As the United States enters into a decade hallmarked by its decline much of the developing world has begun to look toward the East, in the form of China. African countries in particular have joined the fray, with China pledging to invest $60 billion into the continent. It is easy to see why such an investment from China would make sense in countries like Sudan, with its oil wealth, or South Africa, with its gold and mineral reserves. However, what is less clear are the motivations behind Chinese interest in the small archipelago off the coast of West Africa — Cape Verde.
Chinese Aid in the Development of a Success Story
Ever since the two established bilateral relations in 1976, China has played a significant role in the development of Cape Verde. Today Chinese-erected public buildings, such as the presidential and governmental palaces, cover the Cape Verdean landscape. Citizens today enjoy Cape Verde’s first national stadium, built by China and hailed by then-Chinese Ambassador Su Jian as “the greatest construction after Independence” on the island nation. Chinese investments in key economic sectors such as real estate, infrastructure, service industries, and tourism have created an island of stability only 300 miles off the coast of West Africa. Cape Verde has been praised by the United Nations as a success story, an example that other African nations should follow.
The relationship with China seems critical for Cape Verde. As a small nation, it is bound to benefit from Chinese investments. For China, however, the benefits seem less clear.
After 37 years of diplomatic relations, Cape Verde has proven to be “a faithful friend,” as former Ambassador Su Jian declared. A shared history of oppression and a common struggle for independence act as binding glue in solidifying this “faithful” friendship. Although Cape Verde has little to offer in the realm of natural resources, the nation enjoys an important geostrategic position, giving China an essential influence at the heart of the Atlantic. As China begins to seek new naval bases throughout the globe in hopes of securing its trade routes, Cape Verde’s geostrategic position might prove to be of significant military interest.
When dealing in Africa, it is always difficult to get over regional instability. China has no direct qualms about dealing with dictators as long as their regimes prove to be stable. However, African dictators are, for the most part, anything but stable — a reality that is confronting Chinese leadership in dealing with Sudan’s Omar al-Bashir and Zimbabwe’s Robert Mugabe. A culturally rich, economically and politically sound state, Cape Verde seems to belong to an entirely different continent. This stable island in a sea of instability has proved to be an essential partner in China’s vision for Africa.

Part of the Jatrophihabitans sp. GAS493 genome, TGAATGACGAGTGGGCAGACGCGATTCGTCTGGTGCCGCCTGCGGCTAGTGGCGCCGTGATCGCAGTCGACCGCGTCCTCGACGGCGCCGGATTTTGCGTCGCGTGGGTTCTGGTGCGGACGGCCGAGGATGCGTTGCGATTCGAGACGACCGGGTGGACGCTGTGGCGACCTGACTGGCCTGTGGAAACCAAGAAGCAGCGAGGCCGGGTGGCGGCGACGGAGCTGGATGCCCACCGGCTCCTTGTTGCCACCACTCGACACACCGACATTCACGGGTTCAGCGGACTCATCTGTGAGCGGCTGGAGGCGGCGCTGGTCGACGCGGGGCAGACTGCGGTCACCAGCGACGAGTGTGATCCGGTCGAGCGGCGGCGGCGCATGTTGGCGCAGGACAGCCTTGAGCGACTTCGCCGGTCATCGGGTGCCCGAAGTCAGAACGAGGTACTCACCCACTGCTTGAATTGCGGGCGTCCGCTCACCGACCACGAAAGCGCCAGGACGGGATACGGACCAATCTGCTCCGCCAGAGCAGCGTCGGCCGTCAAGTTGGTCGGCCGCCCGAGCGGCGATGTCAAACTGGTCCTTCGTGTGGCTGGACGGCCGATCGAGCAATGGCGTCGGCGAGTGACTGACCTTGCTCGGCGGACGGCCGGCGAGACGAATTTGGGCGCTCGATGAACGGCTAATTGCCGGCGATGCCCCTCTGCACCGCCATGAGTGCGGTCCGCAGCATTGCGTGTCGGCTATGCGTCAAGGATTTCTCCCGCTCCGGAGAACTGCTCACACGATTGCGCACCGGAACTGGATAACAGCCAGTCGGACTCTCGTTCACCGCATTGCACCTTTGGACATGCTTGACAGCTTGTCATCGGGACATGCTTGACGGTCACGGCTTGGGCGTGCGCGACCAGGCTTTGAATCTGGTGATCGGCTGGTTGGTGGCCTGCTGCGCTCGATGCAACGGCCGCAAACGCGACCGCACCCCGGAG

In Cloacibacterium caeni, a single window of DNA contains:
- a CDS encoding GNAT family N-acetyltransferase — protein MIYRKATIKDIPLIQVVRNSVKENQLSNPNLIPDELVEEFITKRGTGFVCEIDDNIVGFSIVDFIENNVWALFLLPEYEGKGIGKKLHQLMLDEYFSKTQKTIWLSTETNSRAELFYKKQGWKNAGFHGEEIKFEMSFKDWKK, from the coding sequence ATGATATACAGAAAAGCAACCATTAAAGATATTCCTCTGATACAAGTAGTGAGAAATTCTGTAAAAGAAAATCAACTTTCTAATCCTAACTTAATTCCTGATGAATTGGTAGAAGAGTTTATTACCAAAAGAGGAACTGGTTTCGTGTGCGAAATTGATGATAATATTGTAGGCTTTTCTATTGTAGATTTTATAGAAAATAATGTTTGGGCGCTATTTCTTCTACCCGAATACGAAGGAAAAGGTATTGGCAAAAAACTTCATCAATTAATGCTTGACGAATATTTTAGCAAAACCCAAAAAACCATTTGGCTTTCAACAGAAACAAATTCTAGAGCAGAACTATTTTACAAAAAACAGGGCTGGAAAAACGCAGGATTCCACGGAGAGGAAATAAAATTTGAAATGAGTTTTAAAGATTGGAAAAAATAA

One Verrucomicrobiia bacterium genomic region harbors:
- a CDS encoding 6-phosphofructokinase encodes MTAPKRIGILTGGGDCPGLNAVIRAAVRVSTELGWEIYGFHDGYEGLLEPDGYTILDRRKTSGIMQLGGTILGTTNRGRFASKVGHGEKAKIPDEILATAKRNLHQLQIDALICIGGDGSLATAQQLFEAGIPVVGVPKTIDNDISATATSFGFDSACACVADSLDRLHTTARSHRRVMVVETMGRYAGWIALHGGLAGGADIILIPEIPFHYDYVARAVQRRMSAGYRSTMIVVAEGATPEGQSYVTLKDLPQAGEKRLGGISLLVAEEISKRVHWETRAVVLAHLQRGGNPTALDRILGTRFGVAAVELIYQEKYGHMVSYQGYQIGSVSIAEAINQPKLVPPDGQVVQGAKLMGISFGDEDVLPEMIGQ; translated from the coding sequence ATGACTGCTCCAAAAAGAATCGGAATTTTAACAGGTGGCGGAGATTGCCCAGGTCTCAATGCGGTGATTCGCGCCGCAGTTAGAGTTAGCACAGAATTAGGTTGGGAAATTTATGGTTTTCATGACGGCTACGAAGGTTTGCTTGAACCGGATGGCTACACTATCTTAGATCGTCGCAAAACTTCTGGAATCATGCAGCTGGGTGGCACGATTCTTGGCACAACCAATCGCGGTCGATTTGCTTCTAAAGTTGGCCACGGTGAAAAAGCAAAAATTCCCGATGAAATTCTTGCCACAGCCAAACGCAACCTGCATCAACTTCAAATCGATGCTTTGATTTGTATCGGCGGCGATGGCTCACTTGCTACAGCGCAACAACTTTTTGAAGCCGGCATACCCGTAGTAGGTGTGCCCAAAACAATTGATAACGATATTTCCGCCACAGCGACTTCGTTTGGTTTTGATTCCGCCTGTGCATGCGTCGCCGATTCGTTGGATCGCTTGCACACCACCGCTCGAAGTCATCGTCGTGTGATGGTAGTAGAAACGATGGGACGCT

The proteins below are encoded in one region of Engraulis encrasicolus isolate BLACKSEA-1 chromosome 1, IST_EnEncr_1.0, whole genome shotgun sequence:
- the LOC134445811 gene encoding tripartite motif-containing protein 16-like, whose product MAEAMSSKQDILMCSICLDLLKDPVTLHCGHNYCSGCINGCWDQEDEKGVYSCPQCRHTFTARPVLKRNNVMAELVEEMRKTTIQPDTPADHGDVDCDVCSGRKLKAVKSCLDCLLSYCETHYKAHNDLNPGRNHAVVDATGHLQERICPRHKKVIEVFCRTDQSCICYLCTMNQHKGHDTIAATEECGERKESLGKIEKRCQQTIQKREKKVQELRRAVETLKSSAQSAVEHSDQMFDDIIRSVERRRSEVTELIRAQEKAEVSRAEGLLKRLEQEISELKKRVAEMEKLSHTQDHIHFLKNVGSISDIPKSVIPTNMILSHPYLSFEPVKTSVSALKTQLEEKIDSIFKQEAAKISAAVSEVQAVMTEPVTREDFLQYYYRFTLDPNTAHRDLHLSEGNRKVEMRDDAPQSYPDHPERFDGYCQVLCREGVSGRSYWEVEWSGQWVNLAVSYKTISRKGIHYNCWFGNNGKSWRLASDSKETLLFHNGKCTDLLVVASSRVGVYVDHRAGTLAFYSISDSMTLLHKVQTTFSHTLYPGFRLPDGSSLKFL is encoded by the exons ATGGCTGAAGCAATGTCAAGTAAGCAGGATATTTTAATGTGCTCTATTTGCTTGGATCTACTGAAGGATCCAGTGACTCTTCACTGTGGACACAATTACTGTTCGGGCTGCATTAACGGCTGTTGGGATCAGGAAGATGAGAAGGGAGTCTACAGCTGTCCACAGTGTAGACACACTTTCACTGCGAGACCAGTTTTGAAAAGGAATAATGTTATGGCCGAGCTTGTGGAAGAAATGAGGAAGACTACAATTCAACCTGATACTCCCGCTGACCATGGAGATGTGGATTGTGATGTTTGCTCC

More Than Economic Interests
As crucial as Cape Verde is today in serving China’s African goal, their economic partnership did not begin until 1995 when Chinese traders decided to invest in the archipelago. Soon after the first Chinese traders appeared, a sea of department stores followed. Today it is estimated that as many as 400 Chinese stores are located on the islands, enjoying a stable supply of consumers, and thousands of Chinese are to be found throughout the archipelago. However, Beijing’s interest in the archipelago does not seem to be economically driven; after all, trade between the two countries remains a dismal $42.6 million.
Chinese interest in Cape Verde seems aimed toward reshaping the People’s Republic’s image when it comes to dealing with the developing world. A stable and secure state with a positive international outlook provides fertile soil in spreading Chinese culture. The Cape Verde-China Friendship Association has played a major role in the building of this cultural bridge throughout the archipelago, continually holding the annual Chinese Culture Week in hopes of strengthening cultural understanding.
Claiming that China is practicing modern-day colonialism in Africa becomes a much more difficult argument to make when one looks toward the country of Cape Verde. When looking at Cape Verde-China relations, obvious signs of a new Chinese approach in dealing with Africa can be seen. Beijing’s image when it comes to Africa has often appeared as that of a hungry economic machine, but when one looks at Beijing’s relation with this small, stable, African democracy, that image appears to be inconceivable. The idea of China as a nation embedded with anti-human rights sentiments becomes harder to justify when faced with the reality of Cape Verde’s success story, which was only made possible by Chinese aid.
However, Cape Verde is only one country; the People’s Republic will need to adopt the same successful strategy when dealing with the whole of Africa.
Pedro Ramos is a Cape Verdean International student at the University of Bridgeport studying International Political and Economic Diplomacy.